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Free willys
Puppetry of the Penis needs no props
Puppetry of the Penis:
The Ancient Australian Art of Genital Origami
Created by David Friend and Simon Morley. With Dan Lewry and Simon Morley. At the Copley Theatre indefinitely.

If youíve heard or read about Puppetry of the Penis and are wondering just how well-endowed the show really is, letís say that itís just long enough. Fifty minutes of dick jokes ó with real dicks as illustrations ó stretch the concept as far as it will go, and the two stars ó and their props ó start with high shock value but get decreasing returns as the night goes on. They get off the stage just in time.

To catch you up: Puppetry of the Penis started as a joke calendar that didnít sell. Thatís when creator Simon Morley gave in to requests for live demonstrations and took the act to pubs with co-creator David Friend and eventually to the 1998 Melbourne International Comedy Festival, where the act received an " Outright Best in Show " award. That performance led to worldwide touring, including an appearance at the Edinburgh International Fringe Festival. The show eventually ran for five months in Londonís West End, boasting celebrity-studded audiences.

At the Copley Theatre, Morley and Dan Lewry appeared on stage draped in, respectively, purple and white capes. But after a short preamble, it was onto " the shock part of the show, " when the two men stripped off the capes. They nonchalantly performed the rest of the show dressed in nothing but running shoes and socks.

The show proper was series of " installations " ó the Bullfrog, the Pelican, the Boomerang, the Turtle, the Hot Dog, the Hamburger, and so on, all projected live on a giant on-stage screen. How you respond to these tricks will probably depend on your gender and your sexual preference. In-your-face-lesbian comic Julie Goldman ó who was the eveningís warm-up act, or " fluffer, " as she said, and who in many ways outshone the headliners ó got to the meat of the matter when she took an informal poll of the audience and concluded, " A roomful of fag hags, gays, and straight men dragged by their girlfriends and wives. "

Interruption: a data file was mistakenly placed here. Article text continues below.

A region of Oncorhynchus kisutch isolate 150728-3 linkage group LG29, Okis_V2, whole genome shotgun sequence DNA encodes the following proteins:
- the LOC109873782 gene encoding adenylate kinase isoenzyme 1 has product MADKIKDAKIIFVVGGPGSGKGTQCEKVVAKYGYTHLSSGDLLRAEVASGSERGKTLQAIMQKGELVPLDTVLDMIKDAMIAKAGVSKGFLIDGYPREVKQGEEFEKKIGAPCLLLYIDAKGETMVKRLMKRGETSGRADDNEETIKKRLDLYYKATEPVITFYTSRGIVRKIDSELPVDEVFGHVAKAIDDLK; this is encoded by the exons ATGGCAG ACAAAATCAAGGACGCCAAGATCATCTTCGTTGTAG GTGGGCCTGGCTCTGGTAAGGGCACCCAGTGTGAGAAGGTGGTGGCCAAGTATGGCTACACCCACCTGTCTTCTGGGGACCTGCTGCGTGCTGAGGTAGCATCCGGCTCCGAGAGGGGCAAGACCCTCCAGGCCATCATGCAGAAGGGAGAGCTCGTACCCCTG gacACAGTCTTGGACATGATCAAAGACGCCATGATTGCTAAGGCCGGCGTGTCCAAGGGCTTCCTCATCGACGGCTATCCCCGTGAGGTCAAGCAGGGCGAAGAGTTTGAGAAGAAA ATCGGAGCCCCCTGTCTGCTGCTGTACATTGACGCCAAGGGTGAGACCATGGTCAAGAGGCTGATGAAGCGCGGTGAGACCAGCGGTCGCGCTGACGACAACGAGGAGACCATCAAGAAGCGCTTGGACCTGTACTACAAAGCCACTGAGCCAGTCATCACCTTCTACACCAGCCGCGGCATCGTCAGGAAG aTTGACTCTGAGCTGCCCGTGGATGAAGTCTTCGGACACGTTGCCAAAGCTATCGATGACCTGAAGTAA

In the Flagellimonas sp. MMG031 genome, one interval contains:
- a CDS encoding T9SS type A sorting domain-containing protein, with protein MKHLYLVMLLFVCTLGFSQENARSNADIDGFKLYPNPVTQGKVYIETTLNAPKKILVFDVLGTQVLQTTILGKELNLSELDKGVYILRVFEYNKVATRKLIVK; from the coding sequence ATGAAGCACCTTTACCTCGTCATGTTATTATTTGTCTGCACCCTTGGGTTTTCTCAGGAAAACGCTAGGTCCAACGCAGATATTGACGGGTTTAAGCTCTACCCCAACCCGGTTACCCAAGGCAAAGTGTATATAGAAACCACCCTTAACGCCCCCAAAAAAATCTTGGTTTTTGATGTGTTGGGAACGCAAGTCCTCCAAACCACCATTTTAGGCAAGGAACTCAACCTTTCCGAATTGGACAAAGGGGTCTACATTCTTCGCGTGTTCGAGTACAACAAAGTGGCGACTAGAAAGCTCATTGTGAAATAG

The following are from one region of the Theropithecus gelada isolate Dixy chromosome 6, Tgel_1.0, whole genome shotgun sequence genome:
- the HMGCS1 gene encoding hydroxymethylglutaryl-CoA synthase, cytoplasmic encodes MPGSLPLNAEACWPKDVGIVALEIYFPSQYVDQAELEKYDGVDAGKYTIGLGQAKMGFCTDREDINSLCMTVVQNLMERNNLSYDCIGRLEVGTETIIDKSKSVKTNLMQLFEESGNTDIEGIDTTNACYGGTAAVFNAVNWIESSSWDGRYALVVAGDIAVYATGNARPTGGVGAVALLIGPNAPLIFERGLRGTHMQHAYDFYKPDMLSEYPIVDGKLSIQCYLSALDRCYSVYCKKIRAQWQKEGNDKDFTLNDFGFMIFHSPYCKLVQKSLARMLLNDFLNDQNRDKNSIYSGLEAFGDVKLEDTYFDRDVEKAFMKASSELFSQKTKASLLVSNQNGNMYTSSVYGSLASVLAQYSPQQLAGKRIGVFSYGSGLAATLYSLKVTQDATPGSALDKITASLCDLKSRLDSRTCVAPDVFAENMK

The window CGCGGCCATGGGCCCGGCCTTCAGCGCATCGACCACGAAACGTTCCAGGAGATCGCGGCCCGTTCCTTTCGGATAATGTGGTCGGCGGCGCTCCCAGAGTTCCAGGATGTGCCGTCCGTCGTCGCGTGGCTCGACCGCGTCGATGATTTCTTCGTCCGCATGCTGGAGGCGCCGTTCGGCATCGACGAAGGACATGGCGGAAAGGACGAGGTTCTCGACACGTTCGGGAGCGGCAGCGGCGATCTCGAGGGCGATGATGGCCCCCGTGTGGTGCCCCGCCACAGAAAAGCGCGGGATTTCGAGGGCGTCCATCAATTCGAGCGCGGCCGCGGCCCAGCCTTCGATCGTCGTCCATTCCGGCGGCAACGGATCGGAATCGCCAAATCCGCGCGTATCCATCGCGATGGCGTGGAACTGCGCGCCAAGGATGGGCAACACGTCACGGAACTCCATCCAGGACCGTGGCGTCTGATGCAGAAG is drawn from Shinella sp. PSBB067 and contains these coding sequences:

But donít forget large numbers of stag-party twentysomething females, who seemed to be providing the most high-register shrieks at the Copley. As for the depth and number of your laughs, that will probably depend on how much dick youíve had ó or played with: the more experience youíve had, the less likely you are to laugh. The immediate laughs come from the size of those Jumbotron close-ups of the menís units. The tricks themselves demand all manner of stretching and twisting ó enough to give any man in the audience sympathy pains for every installation no matter how much the boys protested with lines like: " Donít worry, it doesnít hurt. On a good day we can pull our scrotums over our heads. "

As for gays, well, a proper assessment of Puppetry of the Penis would include reviews from a woman, a heterosexual man, and a gay man. But that would be giving the show more space than it deserves. Morley and Lewry play to the women in the audience, with plenty of nudge-nudge, wink-wink lines addressed to the " ladies " and the biggest laughs of the night coming with the help of a young female volunteer from the audience. The duo avoid even a whiff of homoerotic humor: they perform at opposite sides of the stage, and at no point does either help manipulate the otherís " installation. " The press material for the show promises an " adult non-sexual show, " and thatís exactly what they deliver.

That said, the boys do have their charms. Theyíre both fit, though not excessively buff ó their appearance as non-threatening, as " non-sexual, " as the rest of the showís content. Morley is the, uh, straight man, delivering a lot of his patter with one wrist draped casually over the boom of his mike stand, whereas Lewry is more likely to stand arms akimbo with a goofy look on his face or run naked through the audience to demonstrate the Bulldog. As for the tricks themselves, the uncircumcised Lewry might have a slight edge with installations like the Eiffel Tower, but otherwise their units seem equally flexible.

Okay, itís bad, but you have to admit, these guys have balls. Or, as Morley put it with his typical self-depreciating charm, " Thereís only so much you can do on stage with a pair of testes, a scrotum, and penis. "

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